Prior to his death, General Akamoto, the lone survivor on a battlefield, was on his way to becoming a Shogun, but as fate would have it, he was stabbed in the back and soon found himself at the end of a queue to enter the world of the afterlife. It’s here where – through some enjoyable turn-based tactics – you must lead Akamoto and his undead army against an impostor and queue jump his way into the world of the afterlife.
If there’s one thing to take away from the exceptionally fun (but hard as nails) Skulls of the Shogun: Bone-A-Fide Edition, it’s that once samurai die and enter the eternally long queue to enter the realm of the afterlife, they immediately turn into samurai frat boys. And that’s ok. See, one of the great joys of playing Skulls of the Shogun is the great dialogue. At first I was taken aback by the somewhat sexually charged dialogue, but once you’ve gotten into the groove of hearing skeletal undead samurai warriors yelling at each other that they’re going to ‘skull chuck you once this fight is over’, well, it’s hard not to embrace the frat boy nature of these cartoon warriors.
In the realm of turn-based strategy games, I’d consider myself quite a novice. I’ve always enjoyed them, but I’ve often found myself failing dismally at setting up a smart enough strategy to tackle the enemy at hand. Skulls of the Shogun doesn’t help with my supreme ineptitude at all, but fortunately it doesn’t make its experience overly frustrating for those who are new to this genre.
So how do you tactically strategize your way to success and eventual safe haven in the afterlife? Firstly, let’s run through the different classes of warriors that make up your legion. As both sides can be made up of the same warriors, you are equally matched at all times, it’s how you use the warriors that matters.
At the core is General Akamoto (or whatever General you are opposing at that battle); he is a behemoth of a warrior – as you may expect of a General – who is your fallback. If he dies, then it’s round over, start again. At the start of most rounds, the General will start by meditating. Whilst meditating he can gain health, making him more powerful until you’re ready to call on him to lay down the pain on the field. When a warrior is attacked, most times they will retaliate with a counter attack; when a General is meditating, he is unable to counter attack any hits. This is why it’s important to set up a suitable defense with the three other main warriors available.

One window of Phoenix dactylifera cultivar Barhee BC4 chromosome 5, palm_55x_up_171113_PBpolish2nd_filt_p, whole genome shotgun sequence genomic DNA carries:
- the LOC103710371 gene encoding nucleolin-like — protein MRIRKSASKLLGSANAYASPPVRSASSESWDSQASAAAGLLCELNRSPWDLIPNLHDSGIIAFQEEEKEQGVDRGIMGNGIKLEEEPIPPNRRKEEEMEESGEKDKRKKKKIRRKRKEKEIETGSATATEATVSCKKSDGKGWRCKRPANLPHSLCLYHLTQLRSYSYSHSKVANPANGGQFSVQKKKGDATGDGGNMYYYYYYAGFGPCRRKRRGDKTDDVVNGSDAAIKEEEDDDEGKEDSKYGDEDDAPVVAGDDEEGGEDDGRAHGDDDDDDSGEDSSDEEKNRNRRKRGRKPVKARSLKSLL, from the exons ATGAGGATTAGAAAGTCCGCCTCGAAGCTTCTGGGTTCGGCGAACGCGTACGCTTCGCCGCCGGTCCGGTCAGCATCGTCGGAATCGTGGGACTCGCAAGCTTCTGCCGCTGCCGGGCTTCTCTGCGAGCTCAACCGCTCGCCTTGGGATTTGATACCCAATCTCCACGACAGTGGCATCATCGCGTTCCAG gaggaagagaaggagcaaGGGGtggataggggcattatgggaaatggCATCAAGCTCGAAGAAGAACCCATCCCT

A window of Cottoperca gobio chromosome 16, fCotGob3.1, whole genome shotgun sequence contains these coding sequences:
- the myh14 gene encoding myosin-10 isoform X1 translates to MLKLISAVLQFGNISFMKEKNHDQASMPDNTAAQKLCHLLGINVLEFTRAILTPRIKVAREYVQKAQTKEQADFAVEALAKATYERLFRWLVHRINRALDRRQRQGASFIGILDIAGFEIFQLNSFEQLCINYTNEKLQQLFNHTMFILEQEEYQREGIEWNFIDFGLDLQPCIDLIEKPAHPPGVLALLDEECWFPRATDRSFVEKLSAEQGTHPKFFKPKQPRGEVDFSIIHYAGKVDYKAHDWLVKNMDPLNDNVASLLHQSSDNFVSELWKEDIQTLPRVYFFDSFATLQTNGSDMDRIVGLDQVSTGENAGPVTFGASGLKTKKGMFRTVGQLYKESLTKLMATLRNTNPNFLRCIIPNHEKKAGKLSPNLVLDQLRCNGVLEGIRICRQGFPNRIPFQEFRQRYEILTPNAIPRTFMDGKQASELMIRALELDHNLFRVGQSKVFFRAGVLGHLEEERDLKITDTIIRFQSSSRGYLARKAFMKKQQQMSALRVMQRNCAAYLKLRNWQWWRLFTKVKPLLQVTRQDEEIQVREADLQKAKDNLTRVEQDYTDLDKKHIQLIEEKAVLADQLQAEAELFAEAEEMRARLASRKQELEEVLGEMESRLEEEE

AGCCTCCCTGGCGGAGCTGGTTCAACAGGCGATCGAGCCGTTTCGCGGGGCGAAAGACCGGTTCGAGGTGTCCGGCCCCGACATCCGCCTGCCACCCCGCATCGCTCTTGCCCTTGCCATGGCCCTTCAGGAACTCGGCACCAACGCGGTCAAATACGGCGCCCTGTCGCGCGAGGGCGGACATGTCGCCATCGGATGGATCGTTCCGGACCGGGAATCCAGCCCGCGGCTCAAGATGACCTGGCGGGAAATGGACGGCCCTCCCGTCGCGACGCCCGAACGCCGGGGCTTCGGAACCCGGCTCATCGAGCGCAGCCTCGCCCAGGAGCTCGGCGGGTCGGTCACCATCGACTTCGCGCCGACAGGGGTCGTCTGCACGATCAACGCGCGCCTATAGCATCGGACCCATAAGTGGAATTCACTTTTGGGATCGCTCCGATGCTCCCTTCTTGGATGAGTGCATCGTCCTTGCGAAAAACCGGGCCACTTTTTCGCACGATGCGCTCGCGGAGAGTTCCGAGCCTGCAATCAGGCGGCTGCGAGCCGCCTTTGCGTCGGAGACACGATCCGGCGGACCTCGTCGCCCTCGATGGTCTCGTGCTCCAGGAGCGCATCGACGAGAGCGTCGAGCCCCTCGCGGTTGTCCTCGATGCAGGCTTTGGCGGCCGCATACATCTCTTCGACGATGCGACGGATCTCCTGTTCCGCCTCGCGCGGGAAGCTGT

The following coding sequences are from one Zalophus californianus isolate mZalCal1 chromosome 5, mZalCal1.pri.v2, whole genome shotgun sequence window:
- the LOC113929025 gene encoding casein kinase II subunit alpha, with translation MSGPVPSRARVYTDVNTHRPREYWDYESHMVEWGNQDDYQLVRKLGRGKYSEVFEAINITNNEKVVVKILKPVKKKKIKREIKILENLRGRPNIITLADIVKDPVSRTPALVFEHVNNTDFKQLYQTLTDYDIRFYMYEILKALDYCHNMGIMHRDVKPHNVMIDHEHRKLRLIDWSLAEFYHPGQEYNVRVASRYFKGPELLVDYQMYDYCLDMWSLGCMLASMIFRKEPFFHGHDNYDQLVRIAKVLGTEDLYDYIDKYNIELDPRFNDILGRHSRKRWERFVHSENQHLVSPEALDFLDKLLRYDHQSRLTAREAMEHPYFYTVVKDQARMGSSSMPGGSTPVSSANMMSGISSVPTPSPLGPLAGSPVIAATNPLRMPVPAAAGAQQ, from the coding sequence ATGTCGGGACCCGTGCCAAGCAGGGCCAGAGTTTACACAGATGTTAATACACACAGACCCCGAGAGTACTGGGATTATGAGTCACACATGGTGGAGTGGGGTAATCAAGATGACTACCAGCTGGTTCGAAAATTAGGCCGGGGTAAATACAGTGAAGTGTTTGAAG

The other samurai that make up your army include an archer, infantry, and cavalry. The archer is weak on defense, but strong on attack and has a smaller field of movement than the soldier and tank. The infantry has a higher attack than defense, whilst the cavalry has a higher defense than attack. One of the great things about these different classes is the fact that all the units feel equal to each other. They all have their appropriate flaws and are exceptionally balanced, making your army nice and varied, rather than being top heavy with an insta-win class.
Where other tactics games may use a hexagonal layout to set out the map, the map here is wide open, and each character has a circle around them to define their field of play. This allows for a certain level of freedom for planning where to place characters to attack enemies. Do you move your archer closer to get a much needed shot at the enemy’s General, knowing that moving him there may open him up to attack from the enemy, or do you build a spirit wall to help build defenses?